MoJos and Citizen Journalists

This article suggests that “MoJo” is a journalistic process. Essentially, journalism concerns the processes through which news is produced, and the processes matter more than who is a journalist. The rise of so-called “citizen journalism,” in the early years of the 21st century, has been noted in a variety of magazine articles, academic papers, and books (see e.g., Lewis, Kaufhold, & Lasorsa, 2010; Wall, 2015). One of the pioneers was in South Korea. OhmyNews became popular and commercially successful with its motto “Every Citizen Is a Reporter” after Oh Yeon-ho founded it on February 22, 2000. A core staff of traditional reporters and editors wrote perhaps a fifth of its content, but the rest consisted of freelance contributions from citizens. OhmyNews was credited with changing South Korea’s conservative political environment. “Every citizen can be a reporter. Journalists aren’t some exotic species, they’re everyone who seeks to take new developments, put them into writing, and share them with others,” Oh told one of the authors (Quinn, 2008, p. 86). OhmyNews provided citizens with a sense of involvement, solidarity, and empowerment. Editor Jean Min said OhmyNews worked as a “market place of eyeballs for citizen reporters who otherwise would set up their own blogs” (Quinn, 2008, p. 92).

Bowman and Willis described citizen or participatory content creation as a form of alternative journalism: “The audience has taken on the roles of publisher, broadcaster, editor, content creator (writer, photographer, videographer, and cartoonist), commentator, documentarian, knowledge manager (librarian), and advertiser (buyer and seller)” (Bowman & Willis, 2003). Alternative forms of journalism are sometimes the product of disenchantment with traditional news coverage and represent the views of marginalized groups in society. For Stuart Gant, alternative journalism is the product of available technological possibilities—in the case of journalism it is the Internet’s many-to-many interactivity and ability to distribute information quickly and easily (Gant, 2007).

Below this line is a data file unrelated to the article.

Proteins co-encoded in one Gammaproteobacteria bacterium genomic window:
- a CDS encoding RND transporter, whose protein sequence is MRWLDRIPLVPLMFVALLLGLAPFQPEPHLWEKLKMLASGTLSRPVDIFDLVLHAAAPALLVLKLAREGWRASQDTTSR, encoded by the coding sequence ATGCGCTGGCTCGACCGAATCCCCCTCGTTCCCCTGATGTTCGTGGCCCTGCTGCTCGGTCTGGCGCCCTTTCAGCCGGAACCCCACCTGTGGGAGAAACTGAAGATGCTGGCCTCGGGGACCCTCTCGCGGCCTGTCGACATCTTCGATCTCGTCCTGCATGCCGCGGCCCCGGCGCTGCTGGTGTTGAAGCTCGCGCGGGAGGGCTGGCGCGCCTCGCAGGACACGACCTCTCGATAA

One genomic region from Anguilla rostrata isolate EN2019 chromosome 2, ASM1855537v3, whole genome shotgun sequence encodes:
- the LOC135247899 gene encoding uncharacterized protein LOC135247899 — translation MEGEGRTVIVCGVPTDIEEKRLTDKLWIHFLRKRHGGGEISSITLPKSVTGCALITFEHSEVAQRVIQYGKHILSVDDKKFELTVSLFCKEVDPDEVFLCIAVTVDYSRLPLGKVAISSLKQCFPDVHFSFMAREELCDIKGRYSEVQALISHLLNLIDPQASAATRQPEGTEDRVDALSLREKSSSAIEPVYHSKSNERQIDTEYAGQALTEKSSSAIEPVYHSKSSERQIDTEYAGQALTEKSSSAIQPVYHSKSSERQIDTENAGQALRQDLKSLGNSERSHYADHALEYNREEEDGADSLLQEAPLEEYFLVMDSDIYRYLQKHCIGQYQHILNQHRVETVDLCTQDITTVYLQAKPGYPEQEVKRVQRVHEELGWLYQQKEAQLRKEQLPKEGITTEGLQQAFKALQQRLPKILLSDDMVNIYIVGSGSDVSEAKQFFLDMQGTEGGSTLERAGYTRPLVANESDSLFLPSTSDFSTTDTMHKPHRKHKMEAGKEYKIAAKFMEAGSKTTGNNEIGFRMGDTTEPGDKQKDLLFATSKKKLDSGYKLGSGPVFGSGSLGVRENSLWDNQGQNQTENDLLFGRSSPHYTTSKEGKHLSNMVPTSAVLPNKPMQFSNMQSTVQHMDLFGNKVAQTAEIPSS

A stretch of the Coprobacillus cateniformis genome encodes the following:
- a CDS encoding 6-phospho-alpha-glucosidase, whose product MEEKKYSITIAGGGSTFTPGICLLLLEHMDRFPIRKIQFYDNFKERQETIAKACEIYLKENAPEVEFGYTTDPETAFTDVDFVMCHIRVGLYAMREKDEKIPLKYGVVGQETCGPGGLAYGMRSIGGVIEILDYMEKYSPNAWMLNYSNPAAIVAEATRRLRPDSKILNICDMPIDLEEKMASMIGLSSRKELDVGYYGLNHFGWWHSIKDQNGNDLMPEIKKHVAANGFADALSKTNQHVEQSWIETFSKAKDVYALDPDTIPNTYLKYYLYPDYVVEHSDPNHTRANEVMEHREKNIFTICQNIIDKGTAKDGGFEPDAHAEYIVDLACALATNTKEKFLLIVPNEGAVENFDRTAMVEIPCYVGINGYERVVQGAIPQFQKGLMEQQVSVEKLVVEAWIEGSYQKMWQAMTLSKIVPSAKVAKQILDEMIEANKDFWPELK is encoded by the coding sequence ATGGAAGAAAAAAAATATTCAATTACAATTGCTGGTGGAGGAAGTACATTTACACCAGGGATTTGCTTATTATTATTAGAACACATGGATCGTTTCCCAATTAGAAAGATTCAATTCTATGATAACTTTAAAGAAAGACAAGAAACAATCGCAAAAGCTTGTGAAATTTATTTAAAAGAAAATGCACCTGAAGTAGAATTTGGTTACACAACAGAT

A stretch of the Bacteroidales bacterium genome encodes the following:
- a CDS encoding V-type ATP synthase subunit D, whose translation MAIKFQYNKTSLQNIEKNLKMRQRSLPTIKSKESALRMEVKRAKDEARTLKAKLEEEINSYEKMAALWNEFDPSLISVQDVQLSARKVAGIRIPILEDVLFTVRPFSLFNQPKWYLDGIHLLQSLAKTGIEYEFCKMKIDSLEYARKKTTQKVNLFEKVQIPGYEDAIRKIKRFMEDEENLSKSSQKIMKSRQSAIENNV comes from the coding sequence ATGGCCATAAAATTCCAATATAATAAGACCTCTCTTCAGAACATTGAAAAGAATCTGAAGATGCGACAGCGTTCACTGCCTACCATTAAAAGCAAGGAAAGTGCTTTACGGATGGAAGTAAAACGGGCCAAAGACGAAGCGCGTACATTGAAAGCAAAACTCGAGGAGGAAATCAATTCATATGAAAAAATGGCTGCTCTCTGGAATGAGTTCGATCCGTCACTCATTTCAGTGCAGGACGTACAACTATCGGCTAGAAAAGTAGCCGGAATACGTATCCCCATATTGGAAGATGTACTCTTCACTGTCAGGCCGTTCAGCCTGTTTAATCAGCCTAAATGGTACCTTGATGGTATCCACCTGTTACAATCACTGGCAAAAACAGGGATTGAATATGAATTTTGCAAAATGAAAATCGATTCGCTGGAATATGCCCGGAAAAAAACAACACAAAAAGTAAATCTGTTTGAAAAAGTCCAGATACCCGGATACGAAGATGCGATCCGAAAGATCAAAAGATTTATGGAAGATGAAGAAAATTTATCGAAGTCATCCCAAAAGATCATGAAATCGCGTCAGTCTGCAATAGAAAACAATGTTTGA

With social media, the audience is now also acting as producers, what Bruns (2012) referred to as produsers. Some analysts suggest that social media has taken on the responsibility or role that citizen journalism has surrendered. Ilicco Elia of Reuters said the mobile device was key to everything: “Social media is nothing without mobile” (Burum & Quinn, 2015, p. 6). In recent years, there has been massive growth in the relative number of people turning to social media platforms from their mobile devices, rather than from desktop. Ultimately, social media and mobile media are very closely connected. As the smartphone became more sophisticated, it became apparent that the simplest and most efficient way to create video for breaking news was with a mobile device. MoJos create breaking news video cheaply, and the mobile device remains the essential tool for creating content for traditional journalism, citizen journalism, and social media.